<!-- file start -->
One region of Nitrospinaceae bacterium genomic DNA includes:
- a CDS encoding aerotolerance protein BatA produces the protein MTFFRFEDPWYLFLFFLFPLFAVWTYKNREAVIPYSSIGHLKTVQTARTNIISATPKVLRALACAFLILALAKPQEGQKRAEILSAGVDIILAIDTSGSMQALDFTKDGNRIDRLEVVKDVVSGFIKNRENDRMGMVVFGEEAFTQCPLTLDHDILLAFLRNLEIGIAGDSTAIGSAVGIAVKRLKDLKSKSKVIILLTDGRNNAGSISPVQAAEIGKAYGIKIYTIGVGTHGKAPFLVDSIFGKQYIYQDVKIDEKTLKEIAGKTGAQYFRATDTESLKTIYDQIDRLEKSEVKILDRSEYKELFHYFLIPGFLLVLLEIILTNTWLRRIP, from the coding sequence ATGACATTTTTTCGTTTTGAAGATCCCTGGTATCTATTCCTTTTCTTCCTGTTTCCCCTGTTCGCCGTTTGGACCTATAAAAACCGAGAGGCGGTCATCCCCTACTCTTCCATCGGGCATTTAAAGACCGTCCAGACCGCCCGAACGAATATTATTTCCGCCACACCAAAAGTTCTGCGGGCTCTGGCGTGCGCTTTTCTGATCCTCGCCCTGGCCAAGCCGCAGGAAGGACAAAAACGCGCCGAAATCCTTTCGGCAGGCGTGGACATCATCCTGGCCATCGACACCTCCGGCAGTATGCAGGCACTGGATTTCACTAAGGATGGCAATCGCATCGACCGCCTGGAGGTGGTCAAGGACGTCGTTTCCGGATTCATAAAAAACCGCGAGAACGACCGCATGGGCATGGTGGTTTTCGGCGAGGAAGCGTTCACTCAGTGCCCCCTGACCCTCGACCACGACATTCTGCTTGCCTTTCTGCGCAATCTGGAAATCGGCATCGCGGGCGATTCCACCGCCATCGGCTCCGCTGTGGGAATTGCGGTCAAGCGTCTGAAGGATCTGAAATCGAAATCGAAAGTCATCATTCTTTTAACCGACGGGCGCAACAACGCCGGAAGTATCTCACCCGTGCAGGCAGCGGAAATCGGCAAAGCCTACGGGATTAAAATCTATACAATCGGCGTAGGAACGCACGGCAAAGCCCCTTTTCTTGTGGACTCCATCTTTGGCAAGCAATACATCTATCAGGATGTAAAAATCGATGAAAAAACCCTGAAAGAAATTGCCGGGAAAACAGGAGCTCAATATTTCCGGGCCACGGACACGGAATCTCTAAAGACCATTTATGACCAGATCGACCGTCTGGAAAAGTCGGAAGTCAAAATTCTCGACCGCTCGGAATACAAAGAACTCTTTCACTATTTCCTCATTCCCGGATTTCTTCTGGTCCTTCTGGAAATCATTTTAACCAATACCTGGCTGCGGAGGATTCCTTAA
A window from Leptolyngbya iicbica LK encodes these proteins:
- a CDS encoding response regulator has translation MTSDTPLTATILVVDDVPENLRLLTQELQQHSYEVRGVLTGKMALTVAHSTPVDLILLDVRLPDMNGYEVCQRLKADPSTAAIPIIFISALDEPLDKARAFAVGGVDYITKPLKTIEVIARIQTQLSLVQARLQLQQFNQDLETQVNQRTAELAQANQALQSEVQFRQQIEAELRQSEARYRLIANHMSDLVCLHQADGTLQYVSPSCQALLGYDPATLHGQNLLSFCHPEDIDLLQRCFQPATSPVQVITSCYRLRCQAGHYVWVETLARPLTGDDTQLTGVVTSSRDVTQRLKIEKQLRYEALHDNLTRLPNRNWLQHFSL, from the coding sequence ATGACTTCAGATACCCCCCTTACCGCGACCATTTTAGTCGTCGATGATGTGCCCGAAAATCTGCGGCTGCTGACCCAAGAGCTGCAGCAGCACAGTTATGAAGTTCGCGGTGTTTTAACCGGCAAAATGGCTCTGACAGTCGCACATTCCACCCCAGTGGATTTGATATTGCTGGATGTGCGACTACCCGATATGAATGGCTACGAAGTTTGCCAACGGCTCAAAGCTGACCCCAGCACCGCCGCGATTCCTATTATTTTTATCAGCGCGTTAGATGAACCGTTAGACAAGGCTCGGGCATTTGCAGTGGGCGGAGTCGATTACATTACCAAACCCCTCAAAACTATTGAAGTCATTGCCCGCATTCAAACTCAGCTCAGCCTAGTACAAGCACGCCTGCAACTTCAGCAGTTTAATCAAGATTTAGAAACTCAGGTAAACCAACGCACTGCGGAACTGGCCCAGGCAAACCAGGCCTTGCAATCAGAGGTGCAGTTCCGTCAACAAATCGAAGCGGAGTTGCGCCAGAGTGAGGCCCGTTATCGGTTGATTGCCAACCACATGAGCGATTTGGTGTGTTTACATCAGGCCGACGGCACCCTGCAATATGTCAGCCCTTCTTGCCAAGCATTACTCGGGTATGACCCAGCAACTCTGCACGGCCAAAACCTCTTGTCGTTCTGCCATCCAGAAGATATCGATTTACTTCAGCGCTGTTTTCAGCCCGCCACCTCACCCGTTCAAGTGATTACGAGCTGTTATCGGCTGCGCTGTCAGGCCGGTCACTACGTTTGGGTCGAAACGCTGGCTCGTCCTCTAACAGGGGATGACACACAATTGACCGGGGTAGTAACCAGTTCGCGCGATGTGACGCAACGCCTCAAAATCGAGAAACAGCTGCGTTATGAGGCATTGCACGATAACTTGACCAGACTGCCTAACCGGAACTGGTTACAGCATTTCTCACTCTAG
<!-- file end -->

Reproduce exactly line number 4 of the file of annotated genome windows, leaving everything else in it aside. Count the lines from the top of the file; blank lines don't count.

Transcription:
- a CDS encoding response regulator has translation MTSDTPLTATILVVDDVPENLRLLTQELQQHSYEVRGVLTGKMALTVAHSTPVDLILLDVRLPDMNGYEVCQRLKADPSTAAIPIIFISALDEPLDKARAFAVGGVDYITKPLKTIEVIARIQTQLSLVQARLQLQQFNQDLETQVNQRTAELAQANQALQSEVQFRQQIEAELRQSEARYRLIANHMSDLVCLHQADGTLQYVSPSCQALLGYDPATLHGQNLLSFCHPEDIDLLQRCFQPATSPVQVITSCYRLRCQAGHYVWVETLARPLTGDDTQLTGVVTSSRDVTQRLKIEKQLRYEALHDNLTRLPNRNWLQHFSL, from the coding sequence ATGACTTCAGATACCCCCCTTACCGCGACCATTTTAGTCGTCGATGATGTGCCCGAAAATCTGCGGCTGCTGACCCAAGAGCTGCAGCAGCACAGTTATGAAGTTCGCGGTGTTTTAACCGGCAAAATGGCTCTGACAGTCGCACATTCCACCCCAGTGGATTTGATATTGCTGGATGTGCGACTACCCGATATGAATGGCTACGAAGTTTGCCAACGGCTCAAAGCTGACCCCAGCACCGCCGCGATTCCTATTATTTTTATCAGCGCGTTAGATGAACCGTTAGACAAGGCTCGGGCATTTGCAGTGGGCGGAGTCGATTACATTACCAAACCCCTCAAAACTATTGAAGTCATTGCCCGCATTCAAACTCAGCTCAGCCTAGTACAAGCACGCCTGCAACTTCAGCAGTTTAATCAAGATTTAGAAACTCAGGTAAACCAACGCACTGCGGAACTGGCCCAGGCAAACCAGGCCTTGCAATCAGAGGTGCAGTTCCGTCAACAAATCGAAGCGGAGTTGCGCCAGAGTGAGGCCCGTTATCGGTTGATTGCCAACCACATGAGCGATTTGGTGTGTTTACATCAGGCCGACGGCACCCTGCAATATGTCAGCCCTTCTTGCCAAGCATTACTCGGGTATGACCCAGCAACTCTGCACGGCCAAAACCTCTTGTCGTTCTGCCATCCAGAAGATATCGATTTACTTCAGCGCTGTTTTCAGCCCGCCACCTCACCCGTTCAAGTGATTACGAGCTGTTATCGGCTGCGCTGTCAGGCCGGTCACTACGTTTGGGTCGAAACGCTGGCTCGTCCTCTAACAGGGGATGACACACAATTGACCGGGGTAGTAACCAGTTCGCGCGATGTGACGCAACGCCTCAAAATCGAGAAACAGCTGCGTTATGAGGCATTGCACGATAACTTGACCAGACTGCCTAACCGGAACTGGTTACAGCATTTCTCACTCTAG